Brix Veterinary Service

1829 W Main St
Shelbyville, IL 62565

(217)774-5464

www.brixvet.com


Bovine Ultrasound

Brix Veterinary Service offers bovine ultrasound services both on the farm and in our haul-in facility.  If you have questions that are not answered on this page or would like to discuss utilizing this service, please call us at 217-774-5464.

What ultrasound unit do you use?  We use an Easi-Scan Ultrasound unit.  This is a battery operated unit that is worn on the user, making it extremely portable.  The user wears goggles that contain the screen.  The transrectal probe is able to scan to depths up to 8 cm.

How could bovine ultrasound be used in my program?  Bovine ultrasound is primarily used for ovarian structure evaluation, identification of early pregnancy, fetal sexing, and assessment of pathologic conditions.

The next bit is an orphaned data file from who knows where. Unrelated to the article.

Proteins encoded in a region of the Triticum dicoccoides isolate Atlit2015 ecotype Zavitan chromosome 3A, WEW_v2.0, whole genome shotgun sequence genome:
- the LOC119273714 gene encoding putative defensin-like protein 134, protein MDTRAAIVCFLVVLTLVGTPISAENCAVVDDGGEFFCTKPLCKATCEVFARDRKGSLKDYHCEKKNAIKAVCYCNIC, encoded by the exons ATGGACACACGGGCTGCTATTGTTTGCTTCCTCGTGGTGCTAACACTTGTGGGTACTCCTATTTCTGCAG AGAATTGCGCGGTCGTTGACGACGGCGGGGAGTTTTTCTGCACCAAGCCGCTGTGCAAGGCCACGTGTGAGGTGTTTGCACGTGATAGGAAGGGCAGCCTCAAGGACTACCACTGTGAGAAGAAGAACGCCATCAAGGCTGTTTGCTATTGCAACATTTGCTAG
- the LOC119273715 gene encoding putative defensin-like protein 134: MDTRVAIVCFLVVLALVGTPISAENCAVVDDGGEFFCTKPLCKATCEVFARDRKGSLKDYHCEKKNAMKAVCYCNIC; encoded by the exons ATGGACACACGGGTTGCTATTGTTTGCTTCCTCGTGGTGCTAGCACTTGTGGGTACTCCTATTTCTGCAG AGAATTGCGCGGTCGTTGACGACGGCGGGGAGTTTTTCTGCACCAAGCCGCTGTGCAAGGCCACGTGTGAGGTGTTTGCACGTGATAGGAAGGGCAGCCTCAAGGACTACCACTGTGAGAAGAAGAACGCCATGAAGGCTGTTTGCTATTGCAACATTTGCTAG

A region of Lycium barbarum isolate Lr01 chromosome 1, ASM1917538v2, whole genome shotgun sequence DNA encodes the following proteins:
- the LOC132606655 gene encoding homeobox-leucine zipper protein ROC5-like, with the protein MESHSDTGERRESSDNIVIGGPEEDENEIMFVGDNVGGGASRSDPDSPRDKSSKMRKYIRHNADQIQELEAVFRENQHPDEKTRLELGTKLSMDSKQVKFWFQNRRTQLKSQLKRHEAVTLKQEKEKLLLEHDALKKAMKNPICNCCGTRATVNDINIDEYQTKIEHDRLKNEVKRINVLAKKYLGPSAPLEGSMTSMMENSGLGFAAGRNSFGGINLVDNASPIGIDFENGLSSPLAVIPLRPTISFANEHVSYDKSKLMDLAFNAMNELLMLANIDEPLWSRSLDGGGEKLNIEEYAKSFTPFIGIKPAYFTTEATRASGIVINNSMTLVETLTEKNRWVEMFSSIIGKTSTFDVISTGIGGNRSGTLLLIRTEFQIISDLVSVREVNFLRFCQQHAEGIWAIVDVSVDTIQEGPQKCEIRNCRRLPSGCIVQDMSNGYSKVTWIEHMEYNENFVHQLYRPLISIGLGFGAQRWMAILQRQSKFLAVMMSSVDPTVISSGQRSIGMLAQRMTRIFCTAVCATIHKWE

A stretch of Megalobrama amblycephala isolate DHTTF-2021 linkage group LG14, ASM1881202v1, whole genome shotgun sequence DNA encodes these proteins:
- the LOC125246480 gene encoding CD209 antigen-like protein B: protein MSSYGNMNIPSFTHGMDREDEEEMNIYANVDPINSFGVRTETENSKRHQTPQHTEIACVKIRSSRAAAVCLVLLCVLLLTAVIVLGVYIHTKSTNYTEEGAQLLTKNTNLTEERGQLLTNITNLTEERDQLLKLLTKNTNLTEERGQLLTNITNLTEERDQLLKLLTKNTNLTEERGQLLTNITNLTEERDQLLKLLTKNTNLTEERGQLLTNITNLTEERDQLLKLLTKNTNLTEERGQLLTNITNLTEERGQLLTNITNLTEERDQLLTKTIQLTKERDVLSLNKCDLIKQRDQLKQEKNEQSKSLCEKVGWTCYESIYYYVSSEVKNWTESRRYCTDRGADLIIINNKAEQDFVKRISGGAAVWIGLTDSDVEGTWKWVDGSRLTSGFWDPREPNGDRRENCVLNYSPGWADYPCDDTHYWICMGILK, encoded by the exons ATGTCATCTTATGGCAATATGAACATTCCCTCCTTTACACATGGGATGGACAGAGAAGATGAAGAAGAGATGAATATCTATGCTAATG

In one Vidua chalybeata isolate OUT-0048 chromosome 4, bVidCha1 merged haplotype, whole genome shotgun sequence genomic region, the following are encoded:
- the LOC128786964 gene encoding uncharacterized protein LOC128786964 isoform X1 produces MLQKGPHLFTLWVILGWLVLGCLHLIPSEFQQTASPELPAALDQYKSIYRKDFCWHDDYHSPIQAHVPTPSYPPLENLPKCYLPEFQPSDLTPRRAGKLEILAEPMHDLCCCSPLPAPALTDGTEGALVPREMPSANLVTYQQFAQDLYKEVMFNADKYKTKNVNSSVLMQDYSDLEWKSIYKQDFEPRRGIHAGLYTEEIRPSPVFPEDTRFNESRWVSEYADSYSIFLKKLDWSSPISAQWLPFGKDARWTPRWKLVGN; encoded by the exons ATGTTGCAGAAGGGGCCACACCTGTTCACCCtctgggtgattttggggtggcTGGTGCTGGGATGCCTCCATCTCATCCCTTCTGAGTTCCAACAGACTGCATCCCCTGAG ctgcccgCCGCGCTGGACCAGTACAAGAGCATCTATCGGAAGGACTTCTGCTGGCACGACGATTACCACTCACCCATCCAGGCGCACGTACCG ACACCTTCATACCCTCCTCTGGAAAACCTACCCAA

• Ovarian structure evalutaion - Ultrasound can be used to measure follicular cysts and locate a corpus luteum.  A follicle measuring over 25 mm would be considered cystic.
  • Identification of early pregnancy - Ultrasound is less invasive than rectal palpation and therefore is less likely to cause abortion due to pregnancy damage resulting from aggressive palpation.  Ultrasound also allows the user to visualize the fetal heartbeat and check the viability of the pregnancy.  Pregnancies can be checked between 28 and 32 days and should be rechecked at 60 days.  In addition, twin pregnancies can be consistently diagnosed with ultrasound.  Rectal palpation can often miss twin pregnancies, especially those that are located in the same uterine horn.
  • Fetal sexing - Cows must be a minimum of 60 days pregnant for fetal sexing.  More advanced pregnancies can be examined, however a larger calf is more difficult to isolate and accurately scan.  The scan is performed by retracting the uterus into the pelvis, and then the ultrasound probe is rotated over the gravid horn to scan the developing fetus.
  • Assessing pathologic conditions - Ultrasound is useful for identifying pyometra (uterine infection), non-viable pregnancies, and genetic deformities.